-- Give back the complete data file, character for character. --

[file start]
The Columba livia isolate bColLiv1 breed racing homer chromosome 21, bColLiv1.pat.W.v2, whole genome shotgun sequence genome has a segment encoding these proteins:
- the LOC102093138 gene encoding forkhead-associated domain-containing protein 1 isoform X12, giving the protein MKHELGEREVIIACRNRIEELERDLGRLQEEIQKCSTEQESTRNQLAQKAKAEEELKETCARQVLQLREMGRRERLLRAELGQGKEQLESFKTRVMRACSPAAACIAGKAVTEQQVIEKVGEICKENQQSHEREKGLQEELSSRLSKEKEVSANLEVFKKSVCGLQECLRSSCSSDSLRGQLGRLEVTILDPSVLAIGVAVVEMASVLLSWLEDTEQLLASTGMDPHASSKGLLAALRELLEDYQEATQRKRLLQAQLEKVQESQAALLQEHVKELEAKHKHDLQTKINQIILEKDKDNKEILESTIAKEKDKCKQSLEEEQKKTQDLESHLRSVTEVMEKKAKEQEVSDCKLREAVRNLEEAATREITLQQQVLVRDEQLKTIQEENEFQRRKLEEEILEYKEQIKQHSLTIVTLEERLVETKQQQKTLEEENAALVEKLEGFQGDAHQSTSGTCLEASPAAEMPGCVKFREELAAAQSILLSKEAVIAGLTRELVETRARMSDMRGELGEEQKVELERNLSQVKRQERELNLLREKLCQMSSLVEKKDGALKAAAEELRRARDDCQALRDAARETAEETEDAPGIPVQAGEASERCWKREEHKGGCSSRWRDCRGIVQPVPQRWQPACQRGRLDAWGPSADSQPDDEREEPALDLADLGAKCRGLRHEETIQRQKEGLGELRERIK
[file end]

The Columba livia isolate bColLiv1 breed racing homer chromosome 21, bColLiv1.pat.W.v2, whole genome shotgun sequence genome has a segment encoding these proteins:
- the LOC102093138 gene encoding forkhead-associated domain-containing protein 1 isoform X12, giving the protein MKHELGEREVIIACRNRIEELERDLGRLQEEIQKCSTEQESTRNQLAQKAKAEEELKETCARQVLQLREMGRRERLLRAELGQGKEQLESFKTRVMRACSPAAACIAGKAVTEQQVIEKVGEICKENQQSHEREKGLQEELSSRLSKEKEVSANLEVFKKSVCGLQECLRSSCSSDSLRGQLGRLEVTILDPSVLAIGVAVVEMASVLLSWLEDTEQLLASTGMDPHASSKGLLAALRELLEDYQEATQRKRLLQAQLEKVQESQAALLQEHVKELEAKHKHDLQTKINQIILEKDKDNKEILESTIAKEKDKCKQSLEEEQKKTQDLESHLRSVTEVMEKKAKEQEVSDCKLREAVRNLEEAATREITLQQQVLVRDEQLKTIQEENEFQRRKLEEEILEYKEQIKQHSLTIVTLEERLVETKQQQKTLEEENAALVEKLEGFQGDAHQSTSGTCLEASPAAEMPGCVKFREELAAAQSILLSKEAVIAGLTRELVETRARMSDMRGELGEEQKVELERNLSQVKRQERELNLLREKLCQMSSLVEKKDGALKAAAEELRRARDDCQALRDAARETAEETEDAPGIPVQAGEASERCWKREEHKGGCSSRWRDCRGIVQPVPQRWQPACQRGRLDAWGPSADSQPDDEREEPALDLADLGAKCRGLRHEETIQRQKEGLGELRERIK